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Credit: The Yard Theatre
Credit: The Yard Theatre

Big Guns, The Yard Theatre – Review

Pros: Intense performances from a well-cast duo with fabulous chemistry.

Cons: Pacing – there’s lots of build up and not quite enough payoff.

Pros: Intense performances from a well-cast duo with fabulous chemistry. Cons: Pacing – there’s lots of build up and not quite enough payoff. Supping a delicious and locally brewed lager at the bar in Hackney Wick's trendy Yard Theatre, my anticipation for the show was running high. My accompanying friend said that the show was sold out, and I was already buzzing from the teaser trailer online. A notice on the bar warned the audience that the show would contain 'imaginary acts of violence, sexual violence, and guns'. I was super stoked. Big Guns, an unsettling new play written…

Summary

Rating

Good

A pioneering piece of theatre with a provocative script that promises maybe a little too much.

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Supping a delicious and locally brewed lager at the bar in Hackney Wick’s trendy Yard Theatre, my anticipation for the show was running high. My accompanying friend said that the show was sold out, and I was already buzzing from the teaser trailer online. A notice on the bar warned the audience that the show would contain ‘imaginary acts of violence, sexual violence, and guns’. I was super stoked.

Big Guns, an unsettling new play written by Nina Segal, is about violence, a society living in fear and a man with a gun. Debra Baker and Jessye Romeo play the only two characters in the hour-and-a-bit long duologue. The pair effortlessly fulfill the marathon task of delivering Segal’s well thought out script, which puts just about every current pop culture topic under the microscope. The performances are slick and flawlessly executed – there were moments when the stream of consciousness dialogue sounded like it was coming from a single performer.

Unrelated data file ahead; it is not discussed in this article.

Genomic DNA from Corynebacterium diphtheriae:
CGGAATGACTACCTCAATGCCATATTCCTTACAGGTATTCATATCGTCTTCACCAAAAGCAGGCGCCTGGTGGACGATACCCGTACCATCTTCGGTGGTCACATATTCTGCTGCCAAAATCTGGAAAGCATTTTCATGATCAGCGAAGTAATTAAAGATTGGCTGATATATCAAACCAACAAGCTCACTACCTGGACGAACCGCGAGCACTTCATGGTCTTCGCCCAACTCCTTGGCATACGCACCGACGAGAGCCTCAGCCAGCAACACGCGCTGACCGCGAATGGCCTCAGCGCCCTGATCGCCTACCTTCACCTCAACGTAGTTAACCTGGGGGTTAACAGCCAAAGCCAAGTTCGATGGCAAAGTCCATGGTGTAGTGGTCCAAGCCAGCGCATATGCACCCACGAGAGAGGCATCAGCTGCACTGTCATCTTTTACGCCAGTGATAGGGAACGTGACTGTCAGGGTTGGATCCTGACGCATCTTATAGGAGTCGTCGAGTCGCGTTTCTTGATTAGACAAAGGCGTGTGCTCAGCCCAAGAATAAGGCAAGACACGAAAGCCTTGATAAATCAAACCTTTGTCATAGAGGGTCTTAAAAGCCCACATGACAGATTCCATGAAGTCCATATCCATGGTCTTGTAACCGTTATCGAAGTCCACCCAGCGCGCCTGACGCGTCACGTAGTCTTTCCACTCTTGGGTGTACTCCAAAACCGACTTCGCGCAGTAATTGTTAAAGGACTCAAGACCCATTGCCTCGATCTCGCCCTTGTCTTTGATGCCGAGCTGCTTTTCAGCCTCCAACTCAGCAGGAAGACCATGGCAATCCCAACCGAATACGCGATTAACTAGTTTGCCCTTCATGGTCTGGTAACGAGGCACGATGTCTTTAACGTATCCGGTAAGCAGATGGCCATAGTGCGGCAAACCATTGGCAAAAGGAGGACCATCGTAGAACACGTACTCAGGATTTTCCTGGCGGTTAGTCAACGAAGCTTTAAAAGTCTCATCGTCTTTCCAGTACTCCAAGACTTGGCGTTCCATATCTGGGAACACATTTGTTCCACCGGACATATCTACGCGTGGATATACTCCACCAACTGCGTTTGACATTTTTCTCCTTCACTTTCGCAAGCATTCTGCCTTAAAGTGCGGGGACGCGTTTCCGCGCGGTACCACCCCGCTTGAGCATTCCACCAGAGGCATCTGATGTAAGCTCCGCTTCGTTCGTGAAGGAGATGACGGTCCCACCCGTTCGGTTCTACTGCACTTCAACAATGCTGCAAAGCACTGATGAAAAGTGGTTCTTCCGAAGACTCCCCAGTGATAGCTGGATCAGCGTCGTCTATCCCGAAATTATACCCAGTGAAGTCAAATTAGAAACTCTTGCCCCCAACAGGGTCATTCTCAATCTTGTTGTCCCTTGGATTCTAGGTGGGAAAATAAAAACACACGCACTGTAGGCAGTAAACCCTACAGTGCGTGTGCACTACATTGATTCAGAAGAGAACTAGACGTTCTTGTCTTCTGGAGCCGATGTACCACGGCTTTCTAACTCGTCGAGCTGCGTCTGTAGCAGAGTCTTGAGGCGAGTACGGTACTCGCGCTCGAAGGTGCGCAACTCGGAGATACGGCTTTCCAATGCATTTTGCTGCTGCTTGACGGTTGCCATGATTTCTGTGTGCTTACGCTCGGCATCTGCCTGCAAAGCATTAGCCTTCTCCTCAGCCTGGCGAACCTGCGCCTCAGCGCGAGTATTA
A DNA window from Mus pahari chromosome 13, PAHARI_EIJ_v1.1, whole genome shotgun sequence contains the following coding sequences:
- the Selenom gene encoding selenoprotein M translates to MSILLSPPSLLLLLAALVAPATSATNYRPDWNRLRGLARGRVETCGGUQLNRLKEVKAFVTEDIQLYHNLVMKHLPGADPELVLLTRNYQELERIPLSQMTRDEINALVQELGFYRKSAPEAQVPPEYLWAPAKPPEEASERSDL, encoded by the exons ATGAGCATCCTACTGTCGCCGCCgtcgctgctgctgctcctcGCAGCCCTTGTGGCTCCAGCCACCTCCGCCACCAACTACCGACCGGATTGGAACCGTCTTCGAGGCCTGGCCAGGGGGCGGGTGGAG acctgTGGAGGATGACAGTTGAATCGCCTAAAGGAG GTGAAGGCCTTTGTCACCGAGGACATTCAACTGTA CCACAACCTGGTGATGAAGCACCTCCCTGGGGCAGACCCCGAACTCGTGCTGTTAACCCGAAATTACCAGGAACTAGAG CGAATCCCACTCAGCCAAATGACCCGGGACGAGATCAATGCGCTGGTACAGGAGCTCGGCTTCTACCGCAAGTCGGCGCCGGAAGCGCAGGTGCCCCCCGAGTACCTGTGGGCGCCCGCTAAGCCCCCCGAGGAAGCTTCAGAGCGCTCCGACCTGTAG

Segal’s dissection of the modern condition leaves nothing escaping the knife. Whilst stabs at Brad Pitt’s dodgy war-tash and a ‘ten protein’ gyoza are on point, some of the lower hanging fruit, like vlogging and Ikea furniture, seems a bit dated. Other snippets, including a reference to ‘the truth, or whatever that means’, manage to feel eternal and contemporary at the same time.

The spartan sound and set design do well not to detract from the couple’s performance. The eerie, single note whirring away in the background creates the perfect level of tension, and the neat rectangle cut into a slanted stage frames the performance in a way that puts the focus on the actors.

For all the promise — the buzzing and affable audience, the enticing copy publicising the play and the warning sign on the bar — it was tough one for the cast to deliver on. Though the rising music and feverish quickening of the actors’ delivery boosts the tension towards the show’s climax, the biggest physical moments in the piece amount to no more than the actors pouring a bit of yoghurt on the stage – and there is no doubt they are capable of much more than that.

Author: Nina Segal
Director: Dan Hutton
Box Office: 020 3111 0570
Booking Link: http://www.theyardtheatre.co.uk/event/big-guns/?spektrix_bounce=true
Booking Until: 8 April 2017

About James Prescott

James Prescott
Corporate communications executive by day, aspiring reviewer by night; James is a recent returner to London, having graduated from Queen Mary University in 2014. Schooled under the watchful eyes of the master-reviewers at Bristol 24/7 during his exodus home, James’ theatre experience also includes appearing in bits and pieces throughout his time at school and university. When not trying to hide his note-taking at the back of the venue, James can be found ogling at bicycles he can’t afford and returning to Bristol on the weekend to watch his rugby team lose spectacularly to all the other teams in the premiership